Corgis can be exercised off-leash, in a safe area, if he or she is trained to come when called. And if your Corgi is friendly to other dogs, then the closest or neighborhood dog run is a good place for your Corgi to get some exercise and meet their doggy friends. A dog run is a safe, fenced-in area where your Corgi can run off-leash with other dogs, but it is important that all owners are able to call their dogs out of the group and that their dogs will respond accordingly. This is just in case there is an emergency in which everyone needs to be able to quickly get a hold of their dog(s).
Structured Play Exercises
How dogs play should be based on what they were bred to do. Since Corgis were bred to herd, having a giant boomer ball for them to herd and play with is ideal. Training is another great way to exercise your dog as well as stimulate their mind. Practicing basic obedience behaviors, teaching your Corgi tricks, or setting up an obstacle course in your backyard for your Corgi to navigate through are excellent exercises for your Corgi’s body and mind. Short training sessions lasting between 5 to10 minutes once or twice a day are best. Always remember to keep these sessions light and fun for your Corgi by providing plenty of rewards for good behavior.
Many dogs enjoy a good game of tug of war so perhaps your Corgi may enjoy it as well. However, owners should be aware that teaching a dog that he or she is stronger than you can be hazardous to your health. Also, if your Corgi displays any of the following aggressive behaviors, then this activity is not appropriate for your Corgi. If the Corgi growls in a threatening manner rather than a play growl, or stiffly stands over the tug toy and snarls, immediately stop the game.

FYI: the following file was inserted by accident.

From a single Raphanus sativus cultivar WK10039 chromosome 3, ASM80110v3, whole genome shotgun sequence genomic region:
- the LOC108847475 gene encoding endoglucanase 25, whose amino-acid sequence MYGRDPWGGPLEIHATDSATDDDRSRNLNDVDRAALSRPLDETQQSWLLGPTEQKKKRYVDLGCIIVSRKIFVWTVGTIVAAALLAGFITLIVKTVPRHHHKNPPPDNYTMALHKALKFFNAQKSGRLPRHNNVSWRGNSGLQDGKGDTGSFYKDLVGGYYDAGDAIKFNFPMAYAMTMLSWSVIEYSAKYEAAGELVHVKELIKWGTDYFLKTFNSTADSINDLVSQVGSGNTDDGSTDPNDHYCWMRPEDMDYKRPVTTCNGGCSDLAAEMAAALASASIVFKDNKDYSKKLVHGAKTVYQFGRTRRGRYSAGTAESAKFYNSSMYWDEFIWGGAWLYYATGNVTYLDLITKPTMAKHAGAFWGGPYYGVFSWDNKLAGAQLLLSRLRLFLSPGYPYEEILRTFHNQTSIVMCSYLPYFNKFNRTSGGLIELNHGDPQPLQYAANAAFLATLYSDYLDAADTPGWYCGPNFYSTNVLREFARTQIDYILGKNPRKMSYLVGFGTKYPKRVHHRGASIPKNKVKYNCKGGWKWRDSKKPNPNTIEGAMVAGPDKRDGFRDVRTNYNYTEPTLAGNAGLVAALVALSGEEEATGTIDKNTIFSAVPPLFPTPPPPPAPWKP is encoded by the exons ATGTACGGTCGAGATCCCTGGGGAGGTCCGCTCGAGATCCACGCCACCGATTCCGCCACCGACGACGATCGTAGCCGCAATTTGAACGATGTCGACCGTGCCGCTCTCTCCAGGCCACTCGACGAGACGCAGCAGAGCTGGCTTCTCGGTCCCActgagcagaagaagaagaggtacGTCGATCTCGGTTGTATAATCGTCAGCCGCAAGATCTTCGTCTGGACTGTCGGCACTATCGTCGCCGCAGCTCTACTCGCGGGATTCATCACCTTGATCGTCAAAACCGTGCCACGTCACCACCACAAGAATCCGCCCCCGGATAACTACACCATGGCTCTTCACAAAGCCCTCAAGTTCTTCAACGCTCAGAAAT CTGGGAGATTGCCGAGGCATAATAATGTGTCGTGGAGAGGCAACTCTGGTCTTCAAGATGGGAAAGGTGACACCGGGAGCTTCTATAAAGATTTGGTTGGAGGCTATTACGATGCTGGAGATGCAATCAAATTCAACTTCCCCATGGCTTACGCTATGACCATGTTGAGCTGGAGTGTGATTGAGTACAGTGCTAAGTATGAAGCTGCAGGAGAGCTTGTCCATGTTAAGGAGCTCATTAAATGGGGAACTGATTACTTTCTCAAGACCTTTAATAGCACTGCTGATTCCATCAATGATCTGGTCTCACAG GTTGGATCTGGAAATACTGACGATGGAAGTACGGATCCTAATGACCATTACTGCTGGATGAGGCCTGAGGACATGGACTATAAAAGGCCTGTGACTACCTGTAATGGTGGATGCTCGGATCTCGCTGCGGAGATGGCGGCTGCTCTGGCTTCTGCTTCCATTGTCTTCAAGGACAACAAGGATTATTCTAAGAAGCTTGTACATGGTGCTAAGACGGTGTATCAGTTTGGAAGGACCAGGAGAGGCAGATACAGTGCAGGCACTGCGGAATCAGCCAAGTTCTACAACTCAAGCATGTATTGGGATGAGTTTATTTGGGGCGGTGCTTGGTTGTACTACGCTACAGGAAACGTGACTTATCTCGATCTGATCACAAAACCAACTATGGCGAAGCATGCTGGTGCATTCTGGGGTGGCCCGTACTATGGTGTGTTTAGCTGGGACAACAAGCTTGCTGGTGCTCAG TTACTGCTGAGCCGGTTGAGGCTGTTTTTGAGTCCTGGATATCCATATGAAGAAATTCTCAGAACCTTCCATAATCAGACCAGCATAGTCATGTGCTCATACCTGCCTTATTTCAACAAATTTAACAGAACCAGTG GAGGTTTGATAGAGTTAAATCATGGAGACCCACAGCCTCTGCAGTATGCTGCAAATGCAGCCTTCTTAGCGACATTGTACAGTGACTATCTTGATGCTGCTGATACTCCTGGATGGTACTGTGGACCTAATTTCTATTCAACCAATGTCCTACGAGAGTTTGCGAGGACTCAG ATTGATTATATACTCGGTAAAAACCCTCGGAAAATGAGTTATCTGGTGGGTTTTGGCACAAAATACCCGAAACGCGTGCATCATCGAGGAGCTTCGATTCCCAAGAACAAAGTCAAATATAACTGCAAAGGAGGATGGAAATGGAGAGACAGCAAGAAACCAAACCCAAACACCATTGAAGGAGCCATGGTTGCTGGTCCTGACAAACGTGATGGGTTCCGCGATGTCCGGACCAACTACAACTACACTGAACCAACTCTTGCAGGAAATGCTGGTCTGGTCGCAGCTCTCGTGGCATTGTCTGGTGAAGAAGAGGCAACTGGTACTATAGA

Mental Dog Exercises and Stimulation
Food-dispensing toys are a good way to stimulate your Corgi’s sharp mind. Making your Corgi work for his kibbles is a great way to fend off boredom. Most, if not all, dogs enjoy searching and working for their food. Therefore, rather than just giving your Corgi his or her food in a bowl, place his or her meal in a Kong, a Goodie Ship, or a Buster Cube so that your Corgi spends time trying to get their meal out of these toys. You can also try hiding small containers of food around the house and letting your Corgi find them.
You can also take his or her bowl of food and toss the kibbles into the backyard, allowing your Corgi to sniff around in the grass to find it. Another way of stimulating their mind with their meal is using their kibbles, instead of treats, as reward for their training.
Rather than feeding them their two or three square meals a day, pour their daily amount of food into a large bag and use those kibbles as rewards throughout the day for good behavior. This way you can always be sure that your Corgi’s attention is focused on you and that you are not over feeding your Corgi with extra treats on the side.
Other Final Tips
Whatever dog exercise plan or structural play that you decide for your Corgi though, always remember that you are the leader and that you must always be in control of them. You should decide when, where, and for how long your Corgi gets to play or exercise. There are unlimited activities that you and your Corgi can do together. There’s agility, flyball, tracking, search and rescue, pet visitation, clicker training, herding, freestyle dancing, etc.
For more information on what kind of dog exercises activities you can do with your Corgi, ask your local Certified Professional Dog Trainer. Increasing your exercise and play time together will make life more interesting for the both of you and will increase the time you two can be together!